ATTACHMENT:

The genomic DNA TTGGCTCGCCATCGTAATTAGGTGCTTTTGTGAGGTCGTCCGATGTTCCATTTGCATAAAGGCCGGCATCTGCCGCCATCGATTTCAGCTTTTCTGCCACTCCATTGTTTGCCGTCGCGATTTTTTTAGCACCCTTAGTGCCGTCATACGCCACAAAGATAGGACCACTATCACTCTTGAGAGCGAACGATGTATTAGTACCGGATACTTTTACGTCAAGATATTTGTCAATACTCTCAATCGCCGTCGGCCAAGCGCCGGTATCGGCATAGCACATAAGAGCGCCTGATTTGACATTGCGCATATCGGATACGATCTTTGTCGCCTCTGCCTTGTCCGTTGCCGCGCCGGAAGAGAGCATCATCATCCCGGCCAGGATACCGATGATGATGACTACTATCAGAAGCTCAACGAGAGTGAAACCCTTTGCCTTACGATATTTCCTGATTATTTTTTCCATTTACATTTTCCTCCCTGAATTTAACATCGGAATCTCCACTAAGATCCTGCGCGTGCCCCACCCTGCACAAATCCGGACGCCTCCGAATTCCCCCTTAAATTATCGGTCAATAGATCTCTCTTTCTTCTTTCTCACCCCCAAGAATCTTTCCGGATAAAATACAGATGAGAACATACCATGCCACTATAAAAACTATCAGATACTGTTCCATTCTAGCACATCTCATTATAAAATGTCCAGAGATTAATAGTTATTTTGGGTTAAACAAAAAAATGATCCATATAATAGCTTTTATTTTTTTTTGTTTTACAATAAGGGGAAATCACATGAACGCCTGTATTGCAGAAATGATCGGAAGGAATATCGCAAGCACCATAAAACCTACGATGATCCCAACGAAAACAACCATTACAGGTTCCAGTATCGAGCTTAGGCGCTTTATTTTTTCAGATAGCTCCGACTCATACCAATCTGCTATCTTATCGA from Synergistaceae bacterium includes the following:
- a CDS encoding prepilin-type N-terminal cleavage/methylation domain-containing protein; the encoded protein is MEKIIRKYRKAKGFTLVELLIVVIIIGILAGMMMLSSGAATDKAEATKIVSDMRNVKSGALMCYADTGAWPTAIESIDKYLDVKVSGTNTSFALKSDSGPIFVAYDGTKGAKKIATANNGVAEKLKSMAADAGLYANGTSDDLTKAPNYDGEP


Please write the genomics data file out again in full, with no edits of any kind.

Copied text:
The genomic DNA TTGGCTCGCCATCGTAATTAGGTGCTTTTGTGAGGTCGTCCGATGTTCCATTTGCATAAAGGCCGGCATCTGCCGCCATCGATTTCAGCTTTTCTGCCACTCCATTGTTTGCCGTCGCGATTTTTTTAGCACCCTTAGTGCCGTCATACGCCACAAAGATAGGACCACTATCACTCTTGAGAGCGAACGATGTATTAGTACCGGATACTTTTACGTCAAGATATTTGTCAATACTCTCAATCGCCGTCGGCCAAGCGCCGGTATCGGCATAGCACATAAGAGCGCCTGATTTGACATTGCGCATATCGGATACGATCTTTGTCGCCTCTGCCTTGTCCGTTGCCGCGCCGGAAGAGAGCATCATCATCCCGGCCAGGATACCGATGATGATGACTACTATCAGAAGCTCAACGAGAGTGAAACCCTTTGCCTTACGATATTTCCTGATTATTTTTTCCATTTACATTTTCCTCCCTGAATTTAACATCGGAATCTCCACTAAGATCCTGCGCGTGCCCCACCCTGCACAAATCCGGACGCCTCCGAATTCCCCCTTAAATTATCGGTCAATAGATCTCTCTTTCTTCTTTCTCACCCCCAAGAATCTTTCCGGATAAAATACAGATGAGAACATACCATGCCACTATAAAAACTATCAGATACTGTTCCATTCTAGCACATCTCATTATAAAATGTCCAGAGATTAATAGTTATTTTGGGTTAAACAAAAAAATGATCCATATAATAGCTTTTATTTTTTTTTGTTTTACAATAAGGGGAAATCACATGAACGCCTGTATTGCAGAAATGATCGGAAGGAATATCGCAAGCACCATAAAACCTACGATGATCCCAACGAAAACAACCATTACAGGTTCCAGTATCGAGCTTAGGCGCTTTATTTTTTCAGATAGCTCCGACTCATACCAATCTGCTATCTTATCGA from Synergistaceae bacterium includes the following:
- a CDS encoding prepilin-type N-terminal cleavage/methylation domain-containing protein; the encoded protein is MEKIIRKYRKAKGFTLVELLIVVIIIGILAGMMMLSSGAATDKAEATKIVSDMRNVKSGALMCYADTGAWPTAIESIDKYLDVKVSGTNTSFALKSDSGPIFVAYDGTKGAKKIATANNGVAEKLKSMAADAGLYANGTSDDLTKAPNYDGEP